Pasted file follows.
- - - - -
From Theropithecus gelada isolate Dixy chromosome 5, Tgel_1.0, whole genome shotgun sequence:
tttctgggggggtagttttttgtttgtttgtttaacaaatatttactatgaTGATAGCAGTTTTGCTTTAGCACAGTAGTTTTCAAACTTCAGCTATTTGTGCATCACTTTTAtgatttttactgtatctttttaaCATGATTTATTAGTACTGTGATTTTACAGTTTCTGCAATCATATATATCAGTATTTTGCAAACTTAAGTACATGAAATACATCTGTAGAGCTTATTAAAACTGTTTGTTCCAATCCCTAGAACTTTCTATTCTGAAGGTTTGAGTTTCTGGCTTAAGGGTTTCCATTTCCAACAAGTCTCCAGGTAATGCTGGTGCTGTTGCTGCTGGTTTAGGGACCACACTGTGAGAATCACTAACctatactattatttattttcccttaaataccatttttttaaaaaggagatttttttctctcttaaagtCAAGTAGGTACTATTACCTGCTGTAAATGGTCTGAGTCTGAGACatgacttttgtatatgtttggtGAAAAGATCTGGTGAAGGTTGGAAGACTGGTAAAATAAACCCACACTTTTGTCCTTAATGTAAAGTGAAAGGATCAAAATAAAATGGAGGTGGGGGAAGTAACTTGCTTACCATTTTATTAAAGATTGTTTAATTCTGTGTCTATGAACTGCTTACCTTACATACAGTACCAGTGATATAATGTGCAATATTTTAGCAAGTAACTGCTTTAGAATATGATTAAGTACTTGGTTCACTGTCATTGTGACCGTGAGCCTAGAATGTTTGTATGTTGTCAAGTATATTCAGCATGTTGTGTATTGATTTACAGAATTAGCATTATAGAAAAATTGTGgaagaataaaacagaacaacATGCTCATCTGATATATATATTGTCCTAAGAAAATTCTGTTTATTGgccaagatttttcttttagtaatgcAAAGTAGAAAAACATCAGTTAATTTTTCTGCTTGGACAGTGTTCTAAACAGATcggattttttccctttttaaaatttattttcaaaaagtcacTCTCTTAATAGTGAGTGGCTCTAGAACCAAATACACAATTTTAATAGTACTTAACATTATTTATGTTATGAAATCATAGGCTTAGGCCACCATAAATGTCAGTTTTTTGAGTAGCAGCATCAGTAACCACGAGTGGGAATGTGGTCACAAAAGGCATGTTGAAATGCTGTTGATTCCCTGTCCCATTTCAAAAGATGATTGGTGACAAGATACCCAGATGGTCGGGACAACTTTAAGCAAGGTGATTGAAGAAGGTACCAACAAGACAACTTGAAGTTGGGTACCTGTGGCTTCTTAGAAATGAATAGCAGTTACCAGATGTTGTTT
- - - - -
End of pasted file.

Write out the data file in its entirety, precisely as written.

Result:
From Theropithecus gelada isolate Dixy chromosome 5, Tgel_1.0, whole genome shotgun sequence:
tttctgggggggtagttttttgtttgtttgtttaacaaatatttactatgaTGATAGCAGTTTTGCTTTAGCACAGTAGTTTTCAAACTTCAGCTATTTGTGCATCACTTTTAtgatttttactgtatctttttaaCATGATTTATTAGTACTGTGATTTTACAGTTTCTGCAATCATATATATCAGTATTTTGCAAACTTAAGTACATGAAATACATCTGTAGAGCTTATTAAAACTGTTTGTTCCAATCCCTAGAACTTTCTATTCTGAAGGTTTGAGTTTCTGGCTTAAGGGTTTCCATTTCCAACAAGTCTCCAGGTAATGCTGGTGCTGTTGCTGCTGGTTTAGGGACCACACTGTGAGAATCACTAACctatactattatttattttcccttaaataccatttttttaaaaaggagatttttttctctcttaaagtCAAGTAGGTACTATTACCTGCTGTAAATGGTCTGAGTCTGAGACatgacttttgtatatgtttggtGAAAAGATCTGGTGAAGGTTGGAAGACTGGTAAAATAAACCCACACTTTTGTCCTTAATGTAAAGTGAAAGGATCAAAATAAAATGGAGGTGGGGGAAGTAACTTGCTTACCATTTTATTAAAGATTGTTTAATTCTGTGTCTATGAACTGCTTACCTTACATACAGTACCAGTGATATAATGTGCAATATTTTAGCAAGTAACTGCTTTAGAATATGATTAAGTACTTGGTTCACTGTCATTGTGACCGTGAGCCTAGAATGTTTGTATGTTGTCAAGTATATTCAGCATGTTGTGTATTGATTTACAGAATTAGCATTATAGAAAAATTGTGgaagaataaaacagaacaacATGCTCATCTGATATATATATTGTCCTAAGAAAATTCTGTTTATTGgccaagatttttcttttagtaatgcAAAGTAGAAAAACATCAGTTAATTTTTCTGCTTGGACAGTGTTCTAAACAGATcggattttttccctttttaaaatttattttcaaaaagtcacTCTCTTAATAGTGAGTGGCTCTAGAACCAAATACACAATTTTAATAGTACTTAACATTATTTATGTTATGAAATCATAGGCTTAGGCCACCATAAATGTCAGTTTTTTGAGTAGCAGCATCAGTAACCACGAGTGGGAATGTGGTCACAAAAGGCATGTTGAAATGCTGTTGATTCCCTGTCCCATTTCAAAAGATGATTGGTGACAAGATACCCAGATGGTCGGGACAACTTTAAGCAAGGTGATTGAAGAAGGTACCAACAAGACAACTTGAAGTTGGGTACCTGTGGCTTCTTAGAAATGAATAGCAGTTACCAGATGTTGTTT